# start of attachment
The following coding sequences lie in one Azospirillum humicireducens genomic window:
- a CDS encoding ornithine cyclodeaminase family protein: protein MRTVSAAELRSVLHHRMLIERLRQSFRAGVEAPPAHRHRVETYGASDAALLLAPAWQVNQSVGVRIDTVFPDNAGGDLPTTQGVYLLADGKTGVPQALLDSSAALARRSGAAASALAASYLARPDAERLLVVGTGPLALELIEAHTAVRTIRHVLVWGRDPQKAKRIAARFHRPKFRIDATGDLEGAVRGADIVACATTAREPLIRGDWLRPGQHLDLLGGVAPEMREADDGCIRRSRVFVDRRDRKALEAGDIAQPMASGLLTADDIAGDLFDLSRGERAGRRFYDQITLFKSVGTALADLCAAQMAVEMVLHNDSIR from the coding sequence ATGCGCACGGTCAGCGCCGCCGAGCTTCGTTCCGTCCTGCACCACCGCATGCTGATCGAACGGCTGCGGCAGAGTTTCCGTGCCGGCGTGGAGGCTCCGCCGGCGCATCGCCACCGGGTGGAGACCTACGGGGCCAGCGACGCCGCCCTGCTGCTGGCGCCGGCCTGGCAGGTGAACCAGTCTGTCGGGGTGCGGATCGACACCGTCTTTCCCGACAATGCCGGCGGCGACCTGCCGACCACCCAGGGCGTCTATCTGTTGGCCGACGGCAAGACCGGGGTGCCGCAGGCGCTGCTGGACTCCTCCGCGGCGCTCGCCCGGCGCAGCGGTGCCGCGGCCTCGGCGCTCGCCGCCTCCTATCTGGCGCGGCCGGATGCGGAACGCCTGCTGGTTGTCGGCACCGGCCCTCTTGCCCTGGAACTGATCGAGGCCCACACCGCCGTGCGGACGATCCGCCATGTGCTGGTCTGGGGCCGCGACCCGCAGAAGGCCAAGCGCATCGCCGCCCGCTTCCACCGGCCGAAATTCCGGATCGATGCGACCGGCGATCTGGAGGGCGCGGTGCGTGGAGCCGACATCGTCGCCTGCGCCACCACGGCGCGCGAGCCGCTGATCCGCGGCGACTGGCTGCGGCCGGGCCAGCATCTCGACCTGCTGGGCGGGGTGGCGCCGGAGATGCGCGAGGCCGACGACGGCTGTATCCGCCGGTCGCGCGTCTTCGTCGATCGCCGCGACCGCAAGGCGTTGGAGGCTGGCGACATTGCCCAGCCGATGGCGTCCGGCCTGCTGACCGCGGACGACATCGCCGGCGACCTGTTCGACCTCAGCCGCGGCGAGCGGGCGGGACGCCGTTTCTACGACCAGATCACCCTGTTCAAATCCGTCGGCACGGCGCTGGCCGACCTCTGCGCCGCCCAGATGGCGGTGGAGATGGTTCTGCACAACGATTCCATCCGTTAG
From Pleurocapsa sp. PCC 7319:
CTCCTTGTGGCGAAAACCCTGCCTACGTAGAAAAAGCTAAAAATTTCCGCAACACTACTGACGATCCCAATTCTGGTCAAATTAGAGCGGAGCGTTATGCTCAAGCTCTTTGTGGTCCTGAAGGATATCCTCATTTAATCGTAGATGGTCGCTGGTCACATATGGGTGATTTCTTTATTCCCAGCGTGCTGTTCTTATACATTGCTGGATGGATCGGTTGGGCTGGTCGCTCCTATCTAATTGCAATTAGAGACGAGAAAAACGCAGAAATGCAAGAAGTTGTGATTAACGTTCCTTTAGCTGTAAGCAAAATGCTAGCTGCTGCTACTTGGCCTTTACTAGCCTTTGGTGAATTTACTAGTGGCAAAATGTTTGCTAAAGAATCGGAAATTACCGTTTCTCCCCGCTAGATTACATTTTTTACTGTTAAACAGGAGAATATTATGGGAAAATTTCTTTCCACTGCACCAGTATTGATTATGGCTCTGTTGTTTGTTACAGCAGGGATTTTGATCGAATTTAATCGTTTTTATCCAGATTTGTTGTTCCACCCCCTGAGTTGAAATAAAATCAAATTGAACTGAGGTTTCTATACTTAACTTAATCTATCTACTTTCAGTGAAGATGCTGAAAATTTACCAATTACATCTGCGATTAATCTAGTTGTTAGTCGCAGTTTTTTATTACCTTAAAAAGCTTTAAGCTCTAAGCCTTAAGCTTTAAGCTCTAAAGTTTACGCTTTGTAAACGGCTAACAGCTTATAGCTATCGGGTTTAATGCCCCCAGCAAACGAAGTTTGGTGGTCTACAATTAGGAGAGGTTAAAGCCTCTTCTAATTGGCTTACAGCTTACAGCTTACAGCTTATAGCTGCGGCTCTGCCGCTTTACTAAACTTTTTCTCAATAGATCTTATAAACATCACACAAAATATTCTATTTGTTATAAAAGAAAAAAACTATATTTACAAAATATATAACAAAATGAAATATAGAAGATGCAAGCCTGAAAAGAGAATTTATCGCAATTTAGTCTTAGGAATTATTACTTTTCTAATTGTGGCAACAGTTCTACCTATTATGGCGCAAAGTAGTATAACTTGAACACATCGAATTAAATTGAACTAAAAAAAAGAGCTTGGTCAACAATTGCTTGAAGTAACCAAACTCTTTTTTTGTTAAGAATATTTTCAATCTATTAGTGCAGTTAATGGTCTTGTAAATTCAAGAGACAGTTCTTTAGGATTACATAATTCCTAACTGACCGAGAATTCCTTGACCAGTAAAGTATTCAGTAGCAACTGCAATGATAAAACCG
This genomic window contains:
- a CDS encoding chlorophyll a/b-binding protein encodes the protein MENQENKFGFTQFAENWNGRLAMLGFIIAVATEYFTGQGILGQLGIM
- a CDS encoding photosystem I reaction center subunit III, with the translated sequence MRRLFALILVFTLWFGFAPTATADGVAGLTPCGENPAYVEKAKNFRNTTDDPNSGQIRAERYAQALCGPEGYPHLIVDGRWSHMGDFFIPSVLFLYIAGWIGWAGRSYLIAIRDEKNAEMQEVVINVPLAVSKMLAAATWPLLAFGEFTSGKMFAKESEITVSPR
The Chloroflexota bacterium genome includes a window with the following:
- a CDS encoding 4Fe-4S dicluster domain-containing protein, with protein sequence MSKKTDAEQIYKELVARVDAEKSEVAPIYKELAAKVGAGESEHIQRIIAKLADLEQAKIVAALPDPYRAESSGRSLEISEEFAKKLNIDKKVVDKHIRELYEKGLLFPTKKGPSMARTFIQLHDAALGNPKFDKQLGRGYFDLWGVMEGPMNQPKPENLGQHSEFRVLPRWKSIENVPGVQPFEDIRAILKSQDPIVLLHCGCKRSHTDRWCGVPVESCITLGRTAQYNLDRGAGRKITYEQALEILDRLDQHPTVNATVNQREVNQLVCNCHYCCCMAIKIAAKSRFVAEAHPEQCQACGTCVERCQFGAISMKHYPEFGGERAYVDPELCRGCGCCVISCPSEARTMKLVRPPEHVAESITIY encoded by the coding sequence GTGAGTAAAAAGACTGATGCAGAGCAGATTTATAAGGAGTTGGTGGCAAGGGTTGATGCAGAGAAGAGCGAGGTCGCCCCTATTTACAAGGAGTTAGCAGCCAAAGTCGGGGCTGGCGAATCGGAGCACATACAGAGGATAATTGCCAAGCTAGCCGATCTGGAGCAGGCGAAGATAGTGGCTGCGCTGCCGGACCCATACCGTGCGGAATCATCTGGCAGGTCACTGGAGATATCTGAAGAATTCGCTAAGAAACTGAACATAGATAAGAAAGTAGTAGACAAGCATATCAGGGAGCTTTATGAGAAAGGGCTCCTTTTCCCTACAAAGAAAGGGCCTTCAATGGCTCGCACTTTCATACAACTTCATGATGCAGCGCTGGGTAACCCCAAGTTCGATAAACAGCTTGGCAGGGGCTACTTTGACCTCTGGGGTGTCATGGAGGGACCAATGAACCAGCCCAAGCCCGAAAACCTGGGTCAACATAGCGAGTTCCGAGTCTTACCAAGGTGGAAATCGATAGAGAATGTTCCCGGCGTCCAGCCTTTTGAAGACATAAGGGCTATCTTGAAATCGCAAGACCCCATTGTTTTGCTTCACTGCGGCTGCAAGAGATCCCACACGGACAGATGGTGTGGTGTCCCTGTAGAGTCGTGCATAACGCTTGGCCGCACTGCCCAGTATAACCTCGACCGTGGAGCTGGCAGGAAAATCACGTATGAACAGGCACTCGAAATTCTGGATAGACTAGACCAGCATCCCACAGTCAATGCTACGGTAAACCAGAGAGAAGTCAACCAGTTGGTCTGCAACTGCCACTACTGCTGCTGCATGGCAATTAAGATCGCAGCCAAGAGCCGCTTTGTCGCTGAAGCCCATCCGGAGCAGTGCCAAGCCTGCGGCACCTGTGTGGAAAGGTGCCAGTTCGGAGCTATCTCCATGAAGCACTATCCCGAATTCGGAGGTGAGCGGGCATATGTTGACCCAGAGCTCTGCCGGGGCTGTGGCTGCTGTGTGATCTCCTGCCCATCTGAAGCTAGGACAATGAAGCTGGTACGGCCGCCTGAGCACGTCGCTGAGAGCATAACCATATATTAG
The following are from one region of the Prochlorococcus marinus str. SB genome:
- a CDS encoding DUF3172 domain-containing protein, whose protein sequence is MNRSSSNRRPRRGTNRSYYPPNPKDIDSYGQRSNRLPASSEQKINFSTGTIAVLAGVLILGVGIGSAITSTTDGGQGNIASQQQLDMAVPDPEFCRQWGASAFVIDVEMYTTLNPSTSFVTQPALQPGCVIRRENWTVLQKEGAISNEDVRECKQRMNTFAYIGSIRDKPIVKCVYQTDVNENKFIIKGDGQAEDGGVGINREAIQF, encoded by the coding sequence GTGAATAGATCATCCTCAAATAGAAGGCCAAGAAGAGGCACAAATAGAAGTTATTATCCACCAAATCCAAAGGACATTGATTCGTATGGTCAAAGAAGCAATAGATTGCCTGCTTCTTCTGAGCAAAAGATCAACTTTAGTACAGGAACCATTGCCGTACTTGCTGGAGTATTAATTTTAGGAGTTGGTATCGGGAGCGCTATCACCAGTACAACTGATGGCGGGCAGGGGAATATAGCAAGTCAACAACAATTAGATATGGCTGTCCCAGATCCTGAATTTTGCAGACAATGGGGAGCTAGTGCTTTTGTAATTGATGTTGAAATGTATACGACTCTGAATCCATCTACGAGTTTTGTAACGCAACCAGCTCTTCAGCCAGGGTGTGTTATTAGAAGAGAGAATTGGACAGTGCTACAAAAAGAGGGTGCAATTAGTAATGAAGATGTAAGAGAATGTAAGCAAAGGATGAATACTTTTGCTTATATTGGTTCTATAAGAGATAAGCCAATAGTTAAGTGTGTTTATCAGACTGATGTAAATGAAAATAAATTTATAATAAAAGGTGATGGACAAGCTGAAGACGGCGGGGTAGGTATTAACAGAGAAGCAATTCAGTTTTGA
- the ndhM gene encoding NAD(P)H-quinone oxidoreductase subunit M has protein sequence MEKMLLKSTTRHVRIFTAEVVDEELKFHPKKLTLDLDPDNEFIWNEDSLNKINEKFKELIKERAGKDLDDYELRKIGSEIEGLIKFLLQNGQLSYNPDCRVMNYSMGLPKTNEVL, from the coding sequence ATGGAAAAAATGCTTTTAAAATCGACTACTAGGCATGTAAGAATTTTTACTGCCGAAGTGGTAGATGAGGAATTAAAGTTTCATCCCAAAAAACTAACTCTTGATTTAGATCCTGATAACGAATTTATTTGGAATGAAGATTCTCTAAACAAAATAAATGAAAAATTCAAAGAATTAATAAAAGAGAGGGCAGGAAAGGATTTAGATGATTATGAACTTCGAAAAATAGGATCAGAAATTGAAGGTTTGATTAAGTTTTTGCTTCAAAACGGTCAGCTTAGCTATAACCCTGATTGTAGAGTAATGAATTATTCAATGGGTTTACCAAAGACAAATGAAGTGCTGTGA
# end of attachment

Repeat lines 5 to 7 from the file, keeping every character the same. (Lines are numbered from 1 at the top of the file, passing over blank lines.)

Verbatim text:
This genomic window contains:
- a CDS encoding chlorophyll a/b-binding protein encodes the protein MENQENKFGFTQFAENWNGRLAMLGFIIAVATEYFTGQGILGQLGIM
- a CDS encoding photosystem I reaction center subunit III, with the translated sequence MRRLFALILVFTLWFGFAPTATADGVAGLTPCGENPAYVEKAKNFRNTTDDPNSGQIRAERYAQALCGPEGYPHLIVDGRWSHMGDFFIPSVLFLYIAGWIGWAGRSYLIAIRDEKNAEMQEVVINVPLAVSKMLAAATWPLLAFGEFTSGKMFAKESEITVSPR